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Levi Krain
Dec 23, 2021
In Elder Sign
Thanks to Elder Sign, I finally cracked (well, it's an ebook, so I was cracking electrons) my Jules de Grandin collection, Horror on the Links, and started reading. I took the advice in the series/volume introduction and decided to space out reading the stories and have only read the first three so far. B & G covered the "Horror on the Links," the first tale set in New Jersey, of all places. The second story, "The Tenants of Broussac," is classic pulp horror and a solid follow-up to the first story. Interestingly, it's set in France -- Dr. Trowbridge is on vacation and goes looking for de Grandin while he happens to be in France. Anyway, a cursed family is beset by supernatural forces and it's our heroes to the rescue! I enjoyed it in a similar way to the first story -- fun action/mystery that is also transparent and expository. However, I am here ask if anyone has read the third story -- "The Isle of Missing Ships." Again, in a strange start, Dr. Trowbridge appears to run into de Grandin by mere chance on the docks of Amsterdam and heads to the South Seas on a whim. Because, why not!?! Ha! What follows is another classic pulp story (not too much of the supernatural, though). There is, sadly, a fair bit of racism to wade through while reading what is, otherwise, a worthy rip-roaring adventure story that could also be the basis for an Indiana Jones adventure. However, I could not help but notice, it is also VERY SIMILAR to Ian Fleming's Dr. No. In fact, I would say the antagonist is a 1920s Dr. No. Without spoiling too much, I find plot elements, environmental elements, character elements -- even some of the racist elements! -- from Dr. No to have come straight out of this story. Has anyone else read this and seen these parallels? (i.e. Please tell me I'm not crazy.)
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Levi Krain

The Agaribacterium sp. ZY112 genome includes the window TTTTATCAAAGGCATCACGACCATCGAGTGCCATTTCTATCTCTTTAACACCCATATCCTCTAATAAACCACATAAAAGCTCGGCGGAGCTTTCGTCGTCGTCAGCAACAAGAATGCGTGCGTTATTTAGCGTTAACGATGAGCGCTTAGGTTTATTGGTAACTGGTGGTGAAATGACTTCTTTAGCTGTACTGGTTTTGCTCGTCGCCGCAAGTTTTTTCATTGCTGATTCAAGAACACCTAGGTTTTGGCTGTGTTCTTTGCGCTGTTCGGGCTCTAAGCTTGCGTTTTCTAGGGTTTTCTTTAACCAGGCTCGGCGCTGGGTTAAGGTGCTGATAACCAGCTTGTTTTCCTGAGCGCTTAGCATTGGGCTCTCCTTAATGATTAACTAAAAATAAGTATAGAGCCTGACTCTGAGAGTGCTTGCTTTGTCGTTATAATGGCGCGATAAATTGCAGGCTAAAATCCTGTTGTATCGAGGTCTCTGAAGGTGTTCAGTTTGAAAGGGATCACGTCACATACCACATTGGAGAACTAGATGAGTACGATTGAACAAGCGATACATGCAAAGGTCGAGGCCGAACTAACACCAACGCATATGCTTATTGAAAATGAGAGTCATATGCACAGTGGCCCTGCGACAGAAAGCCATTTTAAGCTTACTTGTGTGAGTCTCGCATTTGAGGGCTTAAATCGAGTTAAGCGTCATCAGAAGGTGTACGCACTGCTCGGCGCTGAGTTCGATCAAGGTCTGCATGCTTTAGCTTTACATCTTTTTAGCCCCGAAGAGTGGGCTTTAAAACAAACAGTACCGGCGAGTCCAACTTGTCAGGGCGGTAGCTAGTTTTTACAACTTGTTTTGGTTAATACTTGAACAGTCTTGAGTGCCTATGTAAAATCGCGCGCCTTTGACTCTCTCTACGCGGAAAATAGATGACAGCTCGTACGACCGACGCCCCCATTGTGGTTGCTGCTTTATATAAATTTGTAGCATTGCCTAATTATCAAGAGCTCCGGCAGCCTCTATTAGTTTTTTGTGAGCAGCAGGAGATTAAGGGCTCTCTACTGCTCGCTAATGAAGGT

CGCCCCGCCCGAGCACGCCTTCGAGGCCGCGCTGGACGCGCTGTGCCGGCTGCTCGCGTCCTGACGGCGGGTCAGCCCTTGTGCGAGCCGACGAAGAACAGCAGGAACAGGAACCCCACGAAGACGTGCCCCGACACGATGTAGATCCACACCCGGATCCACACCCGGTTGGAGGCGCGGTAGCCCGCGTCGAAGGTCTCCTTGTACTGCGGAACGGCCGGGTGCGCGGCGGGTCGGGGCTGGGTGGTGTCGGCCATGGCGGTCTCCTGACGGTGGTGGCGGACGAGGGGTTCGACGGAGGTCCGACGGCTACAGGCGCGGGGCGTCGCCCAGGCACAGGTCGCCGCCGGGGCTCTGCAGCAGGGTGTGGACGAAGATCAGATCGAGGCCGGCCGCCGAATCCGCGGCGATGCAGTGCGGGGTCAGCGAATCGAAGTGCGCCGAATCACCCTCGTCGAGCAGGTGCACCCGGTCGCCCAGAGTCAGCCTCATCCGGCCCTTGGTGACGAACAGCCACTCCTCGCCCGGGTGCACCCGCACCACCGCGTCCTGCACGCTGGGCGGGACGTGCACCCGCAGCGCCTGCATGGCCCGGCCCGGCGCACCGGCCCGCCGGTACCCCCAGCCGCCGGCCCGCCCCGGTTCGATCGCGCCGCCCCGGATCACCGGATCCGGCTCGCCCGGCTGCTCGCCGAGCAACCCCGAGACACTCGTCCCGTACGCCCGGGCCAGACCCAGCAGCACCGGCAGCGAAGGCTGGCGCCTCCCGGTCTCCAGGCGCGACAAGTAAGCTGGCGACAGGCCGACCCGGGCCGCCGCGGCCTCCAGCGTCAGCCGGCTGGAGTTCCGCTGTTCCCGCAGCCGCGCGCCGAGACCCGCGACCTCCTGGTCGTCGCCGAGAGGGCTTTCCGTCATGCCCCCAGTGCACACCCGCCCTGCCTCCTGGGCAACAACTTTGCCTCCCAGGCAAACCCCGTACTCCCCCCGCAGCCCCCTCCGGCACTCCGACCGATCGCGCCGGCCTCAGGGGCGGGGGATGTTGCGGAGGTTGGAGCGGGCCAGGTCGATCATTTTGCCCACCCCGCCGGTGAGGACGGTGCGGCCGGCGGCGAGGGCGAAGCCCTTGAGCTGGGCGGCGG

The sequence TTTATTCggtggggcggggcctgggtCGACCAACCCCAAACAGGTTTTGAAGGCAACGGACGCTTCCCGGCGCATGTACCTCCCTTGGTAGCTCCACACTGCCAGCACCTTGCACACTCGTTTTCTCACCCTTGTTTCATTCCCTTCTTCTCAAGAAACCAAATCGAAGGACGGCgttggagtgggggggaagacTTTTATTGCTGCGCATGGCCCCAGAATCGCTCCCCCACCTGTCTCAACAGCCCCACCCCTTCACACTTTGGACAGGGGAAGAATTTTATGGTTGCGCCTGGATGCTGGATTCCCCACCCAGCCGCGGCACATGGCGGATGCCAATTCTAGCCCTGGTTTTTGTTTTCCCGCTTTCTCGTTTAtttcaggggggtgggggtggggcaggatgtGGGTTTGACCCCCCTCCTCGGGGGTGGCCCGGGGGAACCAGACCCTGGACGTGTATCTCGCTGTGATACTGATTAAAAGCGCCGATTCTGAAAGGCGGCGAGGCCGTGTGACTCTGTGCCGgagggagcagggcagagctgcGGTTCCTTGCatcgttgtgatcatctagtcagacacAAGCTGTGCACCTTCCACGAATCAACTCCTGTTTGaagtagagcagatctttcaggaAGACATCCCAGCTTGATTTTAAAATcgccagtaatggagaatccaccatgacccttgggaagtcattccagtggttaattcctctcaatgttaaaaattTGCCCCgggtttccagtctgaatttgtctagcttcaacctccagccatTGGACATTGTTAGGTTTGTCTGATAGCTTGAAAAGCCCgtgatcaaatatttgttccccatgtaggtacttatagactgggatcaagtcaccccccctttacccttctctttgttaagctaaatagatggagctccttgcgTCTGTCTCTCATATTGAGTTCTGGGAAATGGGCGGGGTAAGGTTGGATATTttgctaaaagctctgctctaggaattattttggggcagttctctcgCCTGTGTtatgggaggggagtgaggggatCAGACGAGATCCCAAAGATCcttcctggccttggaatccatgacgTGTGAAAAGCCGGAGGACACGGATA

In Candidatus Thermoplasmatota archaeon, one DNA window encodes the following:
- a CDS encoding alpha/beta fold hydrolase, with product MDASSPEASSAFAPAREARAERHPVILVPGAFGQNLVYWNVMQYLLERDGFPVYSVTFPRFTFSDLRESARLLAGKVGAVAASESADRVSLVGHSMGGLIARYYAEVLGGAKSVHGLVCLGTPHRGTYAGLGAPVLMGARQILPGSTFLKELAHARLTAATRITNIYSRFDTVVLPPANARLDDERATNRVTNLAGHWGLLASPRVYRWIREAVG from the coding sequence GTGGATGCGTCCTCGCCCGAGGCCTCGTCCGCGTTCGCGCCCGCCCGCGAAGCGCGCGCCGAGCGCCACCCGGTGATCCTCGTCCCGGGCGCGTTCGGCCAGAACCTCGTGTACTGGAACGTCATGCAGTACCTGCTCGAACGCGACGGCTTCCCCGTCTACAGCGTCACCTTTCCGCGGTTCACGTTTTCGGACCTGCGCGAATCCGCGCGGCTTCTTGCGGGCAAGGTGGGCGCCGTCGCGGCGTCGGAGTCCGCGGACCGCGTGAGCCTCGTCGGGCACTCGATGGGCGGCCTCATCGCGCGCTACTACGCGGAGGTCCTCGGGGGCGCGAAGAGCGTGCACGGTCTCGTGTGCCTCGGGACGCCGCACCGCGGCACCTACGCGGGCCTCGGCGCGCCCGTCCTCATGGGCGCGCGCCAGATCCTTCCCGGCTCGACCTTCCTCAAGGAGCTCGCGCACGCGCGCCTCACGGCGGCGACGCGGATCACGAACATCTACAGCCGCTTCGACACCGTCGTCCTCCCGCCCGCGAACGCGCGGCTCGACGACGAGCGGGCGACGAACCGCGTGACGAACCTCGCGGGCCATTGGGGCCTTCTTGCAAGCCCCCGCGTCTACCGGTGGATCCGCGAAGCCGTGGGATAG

Nov 16, 2021
In Elder Sign
Just listened to this over the past couple days -- still have about 20 mins to go in the discussion. One of the things that struck me when I read it and again when you guys were talking about it is how much I found it to be more a homage to Machen than to Blackwood. Rather than the Wendigo, I think of Machen's the Great God Pan when I read this story. There is so much imagery of old timey pagan-ness and tied up with the devil imagery (as those things have become over the centuries) in this that also fits with the wilderness, pagan god horrors of Machen. (Hoping you cover Wendigo some day -- a favorite of mine!) Now I wish I had finished the discussion episode because I wonder if you take up the question of why the change happens -- i.e., why does BB take the grandson instead of one of the hunters? For me, and I've read the story twice, I decided the answer was Luke Honey. His presence changed the game. It is repeated in the story that BB doesn't need to take Luke because he's already got him. Could that be what changed things? The deal was to bring hunters every year so BB can take one -- this year it didn't get its full menu to choose from so it, too, broke the rules. Just a thought. For what it's worth, I think that's also why Luke, in my opinion, makes it out alive. He's already "taken" so BB will let him go... Anyway, great discussion! I love listening to you guys talk about some of my favorite stories/books.
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Levi Krain

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